The quickest way to fix your transmission problems is to simply buy a used transmission or used transmission. These can be found at most junk yards, and they often come with a 30-90 day warranty. However, there’s no way to determine the actual condition of the internal components, so you could be spending a bunch of money to have the exact same problems. Plus, that warranty only covers the transmission if it’s defective, not the labor costs that you’ll have to pay.

Solution B: Buy a Rebuilt Honda Civic Transmission

Another option would be a rebuilt transmission or rebuilt transmission. A local repair shop will remove your transmission, then install a bunch of new parts during the rebuild. The problem here is, the skills and experience of each transmission rebuilder will vary widely from shop to shop, so you could have problems from something that wasn’t adjusted properly. And the 1-2 year warranty might only cover you at certain transmission repair shops, in a specific geographical area.

Solution C: Buy a Remanufactured Honda Civic Transmission

Many owners depend on their vehicle to commute and get things done. Their gasoline engines are designed to go 100’s of thousands of miles, so it makes sense to invest in a remanufactured transmission.

Fair Replacement Transmission Cost by Vehicle

  1. Find your transmission model in the table below for fair prices from reputable suppliers. Also fair labor cost for local installation at a local auto repair shop.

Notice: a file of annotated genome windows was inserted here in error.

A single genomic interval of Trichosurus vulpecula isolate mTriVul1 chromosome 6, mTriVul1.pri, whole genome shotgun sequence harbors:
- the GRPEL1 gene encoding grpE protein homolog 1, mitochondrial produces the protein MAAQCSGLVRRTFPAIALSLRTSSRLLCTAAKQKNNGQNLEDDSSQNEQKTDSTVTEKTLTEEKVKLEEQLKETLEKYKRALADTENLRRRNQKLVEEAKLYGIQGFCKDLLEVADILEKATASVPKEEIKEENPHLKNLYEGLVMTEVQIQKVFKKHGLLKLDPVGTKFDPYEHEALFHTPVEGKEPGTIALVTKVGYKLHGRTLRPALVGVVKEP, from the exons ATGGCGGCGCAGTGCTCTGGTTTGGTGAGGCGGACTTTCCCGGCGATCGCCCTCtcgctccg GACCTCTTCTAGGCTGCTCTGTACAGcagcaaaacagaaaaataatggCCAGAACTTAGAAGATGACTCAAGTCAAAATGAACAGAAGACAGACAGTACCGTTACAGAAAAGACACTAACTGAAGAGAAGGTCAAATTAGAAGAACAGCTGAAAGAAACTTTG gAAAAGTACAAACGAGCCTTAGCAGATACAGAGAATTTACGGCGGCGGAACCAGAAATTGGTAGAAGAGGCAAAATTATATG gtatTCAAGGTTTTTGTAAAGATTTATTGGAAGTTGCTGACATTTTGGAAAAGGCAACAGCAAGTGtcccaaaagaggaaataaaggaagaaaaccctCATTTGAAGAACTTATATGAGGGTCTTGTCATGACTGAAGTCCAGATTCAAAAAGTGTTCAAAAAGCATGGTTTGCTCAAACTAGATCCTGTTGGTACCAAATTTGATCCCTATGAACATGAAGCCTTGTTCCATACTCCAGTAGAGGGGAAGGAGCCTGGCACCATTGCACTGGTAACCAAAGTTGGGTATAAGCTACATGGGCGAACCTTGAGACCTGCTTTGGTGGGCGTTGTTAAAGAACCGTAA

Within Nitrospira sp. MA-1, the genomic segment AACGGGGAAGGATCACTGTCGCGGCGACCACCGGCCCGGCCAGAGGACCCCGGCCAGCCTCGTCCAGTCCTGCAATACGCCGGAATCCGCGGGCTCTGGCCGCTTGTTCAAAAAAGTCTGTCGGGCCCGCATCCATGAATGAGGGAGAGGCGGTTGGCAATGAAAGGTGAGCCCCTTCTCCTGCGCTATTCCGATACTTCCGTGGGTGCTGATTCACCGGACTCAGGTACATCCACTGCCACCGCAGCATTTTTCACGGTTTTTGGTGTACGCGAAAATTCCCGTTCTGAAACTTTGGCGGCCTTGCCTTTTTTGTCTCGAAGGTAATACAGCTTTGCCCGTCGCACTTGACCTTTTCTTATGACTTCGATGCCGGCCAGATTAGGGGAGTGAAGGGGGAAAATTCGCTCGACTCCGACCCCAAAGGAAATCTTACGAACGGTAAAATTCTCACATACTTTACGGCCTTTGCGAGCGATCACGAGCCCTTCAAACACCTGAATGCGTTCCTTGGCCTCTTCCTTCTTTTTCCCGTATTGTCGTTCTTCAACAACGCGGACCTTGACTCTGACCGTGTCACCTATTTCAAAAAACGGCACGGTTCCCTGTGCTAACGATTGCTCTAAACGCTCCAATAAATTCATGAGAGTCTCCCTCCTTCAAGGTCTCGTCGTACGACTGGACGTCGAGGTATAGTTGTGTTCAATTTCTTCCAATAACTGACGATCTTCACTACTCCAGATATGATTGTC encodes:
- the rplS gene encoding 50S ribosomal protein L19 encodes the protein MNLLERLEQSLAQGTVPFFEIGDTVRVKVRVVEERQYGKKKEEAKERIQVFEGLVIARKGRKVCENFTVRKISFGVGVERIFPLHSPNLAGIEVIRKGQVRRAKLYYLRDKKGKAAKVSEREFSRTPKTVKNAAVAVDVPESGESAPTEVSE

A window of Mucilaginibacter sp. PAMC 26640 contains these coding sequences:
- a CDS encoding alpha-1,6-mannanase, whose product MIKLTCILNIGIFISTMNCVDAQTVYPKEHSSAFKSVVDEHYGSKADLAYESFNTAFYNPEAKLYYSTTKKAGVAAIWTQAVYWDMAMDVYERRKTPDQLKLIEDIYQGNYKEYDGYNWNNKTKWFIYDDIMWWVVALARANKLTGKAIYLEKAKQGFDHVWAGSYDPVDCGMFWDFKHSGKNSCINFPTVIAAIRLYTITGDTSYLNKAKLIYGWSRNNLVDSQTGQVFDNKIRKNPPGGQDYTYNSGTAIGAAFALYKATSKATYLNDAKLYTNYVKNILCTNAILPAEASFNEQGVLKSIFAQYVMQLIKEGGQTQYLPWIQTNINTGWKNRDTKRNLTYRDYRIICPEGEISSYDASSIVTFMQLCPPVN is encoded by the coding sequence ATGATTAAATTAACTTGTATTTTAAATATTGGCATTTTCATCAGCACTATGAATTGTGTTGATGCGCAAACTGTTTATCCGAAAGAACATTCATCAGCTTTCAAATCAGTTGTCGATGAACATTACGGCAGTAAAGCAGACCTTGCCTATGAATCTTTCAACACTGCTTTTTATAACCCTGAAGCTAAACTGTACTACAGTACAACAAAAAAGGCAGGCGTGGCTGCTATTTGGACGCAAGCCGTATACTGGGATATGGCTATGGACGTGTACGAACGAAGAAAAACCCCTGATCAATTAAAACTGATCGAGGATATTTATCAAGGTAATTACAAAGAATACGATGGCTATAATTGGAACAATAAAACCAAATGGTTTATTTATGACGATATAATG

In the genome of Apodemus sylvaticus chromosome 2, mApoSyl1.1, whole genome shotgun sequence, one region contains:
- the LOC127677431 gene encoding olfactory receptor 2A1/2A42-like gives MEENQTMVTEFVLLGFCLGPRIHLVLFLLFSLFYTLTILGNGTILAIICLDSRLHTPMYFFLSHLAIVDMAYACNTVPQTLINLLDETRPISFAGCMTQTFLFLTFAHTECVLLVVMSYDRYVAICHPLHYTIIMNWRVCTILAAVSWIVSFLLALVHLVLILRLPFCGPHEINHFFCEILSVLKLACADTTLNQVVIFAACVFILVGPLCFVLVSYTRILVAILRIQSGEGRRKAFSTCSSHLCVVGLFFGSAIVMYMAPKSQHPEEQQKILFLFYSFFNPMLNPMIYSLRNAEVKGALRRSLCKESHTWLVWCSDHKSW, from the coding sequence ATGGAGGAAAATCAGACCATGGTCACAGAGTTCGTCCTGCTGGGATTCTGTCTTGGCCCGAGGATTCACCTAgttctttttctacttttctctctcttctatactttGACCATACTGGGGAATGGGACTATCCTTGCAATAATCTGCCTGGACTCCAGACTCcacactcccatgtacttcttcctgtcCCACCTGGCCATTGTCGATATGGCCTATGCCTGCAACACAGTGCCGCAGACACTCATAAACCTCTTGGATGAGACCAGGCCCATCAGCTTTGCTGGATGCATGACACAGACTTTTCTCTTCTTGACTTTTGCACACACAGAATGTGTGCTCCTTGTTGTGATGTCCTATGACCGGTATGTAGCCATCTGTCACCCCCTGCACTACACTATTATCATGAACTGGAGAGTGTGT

2. Get a free estimate on a remanufactured transmission by email.

Fair Remanufactured Transmission Price Ranges by Transmission Model Updated for 2019

transmission repair cost
Download Replacement Transmission Cost Guide PDF

What Problem Does Your Honda Civic Have?

Let us know the year, mileage and problem you’re having as well as any trouble (OBD) codes you’ve found. If you’ve been given a quote or paid for a repair, we’d like to hear about that too!

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Leave a Comment

Humphrey Nthere

I have Honda logo and it won’t move cause D light is flashing and we managed to scan the codes which is Eror code 31 and 32

Jimmy C

By chance did you also get a bunch of other warning lights appear? Check Power Steering, Check Emissions, Check Transmission?

Dave Dudder

Have a 2001 civic just had transmission rebuilt and now when stopped on hills won’t hold in drive or drive3 and slips when starting take off uphill does hold in low gear though it is not giving any codes has been tested could it be a bad shift solenoid or is it the new torque converter any ideas?

Adil

I have a cvt m4va transmission installed from a jdm car on 2000 civic. The tranny whines in forward gear with pitch increasing with speed and even louder in reverse. Need solution.